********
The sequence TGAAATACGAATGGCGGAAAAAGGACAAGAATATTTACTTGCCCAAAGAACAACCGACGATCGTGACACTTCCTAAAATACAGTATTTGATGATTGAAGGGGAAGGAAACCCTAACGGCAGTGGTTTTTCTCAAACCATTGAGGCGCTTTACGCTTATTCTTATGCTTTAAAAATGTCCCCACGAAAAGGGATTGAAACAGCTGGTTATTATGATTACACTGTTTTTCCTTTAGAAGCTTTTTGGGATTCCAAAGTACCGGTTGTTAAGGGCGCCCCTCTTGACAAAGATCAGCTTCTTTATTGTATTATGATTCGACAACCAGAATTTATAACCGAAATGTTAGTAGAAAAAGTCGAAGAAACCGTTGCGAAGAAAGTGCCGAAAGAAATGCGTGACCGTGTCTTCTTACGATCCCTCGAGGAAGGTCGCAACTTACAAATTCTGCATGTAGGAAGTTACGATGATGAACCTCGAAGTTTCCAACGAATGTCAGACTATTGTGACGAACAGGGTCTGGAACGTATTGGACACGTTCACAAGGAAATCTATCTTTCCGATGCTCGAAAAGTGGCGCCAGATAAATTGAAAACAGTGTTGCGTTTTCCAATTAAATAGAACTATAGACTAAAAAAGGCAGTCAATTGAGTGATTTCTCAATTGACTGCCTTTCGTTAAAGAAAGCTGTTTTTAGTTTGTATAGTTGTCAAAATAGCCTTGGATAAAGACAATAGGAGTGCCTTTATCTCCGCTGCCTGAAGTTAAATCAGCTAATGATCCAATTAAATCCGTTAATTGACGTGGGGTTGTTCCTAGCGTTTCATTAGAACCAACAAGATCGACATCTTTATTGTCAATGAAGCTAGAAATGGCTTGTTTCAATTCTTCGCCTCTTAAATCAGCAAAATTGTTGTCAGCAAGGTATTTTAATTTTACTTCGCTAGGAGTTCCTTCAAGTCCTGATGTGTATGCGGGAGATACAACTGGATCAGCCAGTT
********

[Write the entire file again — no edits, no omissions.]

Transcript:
The sequence TGAAATACGAATGGCGGAAAAAGGACAAGAATATTTACTTGCCCAAAGAACAACCGACGATCGTGACACTTCCTAAAATACAGTATTTGATGATTGAAGGGGAAGGAAACCCTAACGGCAGTGGTTTTTCTCAAACCATTGAGGCGCTTTACGCTTATTCTTATGCTTTAAAAATGTCCCCACGAAAAGGGATTGAAACAGCTGGTTATTATGATTACACTGTTTTTCCTTTAGAAGCTTTTTGGGATTCCAAAGTACCGGTTGTTAAGGGCGCCCCTCTTGACAAAGATCAGCTTCTTTATTGTATTATGATTCGACAACCAGAATTTATAACCGAAATGTTAGTAGAAAAAGTCGAAGAAACCGTTGCGAAGAAAGTGCCGAAAGAAATGCGTGACCGTGTCTTCTTACGATCCCTCGAGGAAGGTCGCAACTTACAAATTCTGCATGTAGGAAGTTACGATGATGAACCTCGAAGTTTCCAACGAATGTCAGACTATTGTGACGAACAGGGTCTGGAACGTATTGGACACGTTCACAAGGAAATCTATCTTTCCGATGCTCGAAAAGTGGCGCCAGATAAATTGAAAACAGTGTTGCGTTTTCCAATTAAATAGAACTATAGACTAAAAAAGGCAGTCAATTGAGTGATTTCTCAATTGACTGCCTTTCGTTAAAGAAAGCTGTTTTTAGTTTGTATAGTTGTCAAAATAGCCTTGGATAAAGACAATAGGAGTGCCTTTATCTCCGCTGCCTGAAGTTAAATCAGCTAATGATCCAATTAAATCCGTTAATTGACGTGGGGTTGTTCCTAGCGTTTCATTAGAACCAACAAGATCGACATCTTTATTGTCAATGAAGCTAGAAATGGCTTGTTTCAATTCTTCGCCTCTTAAATCAGCAAAATTGTTGTCAGCAAGGTATTTTAATTTTACTTCGCTAGGAGTTCCTTCAAGTCCTGATGTGTATGCGGGAGATACAACTGGATCAGCCAGTT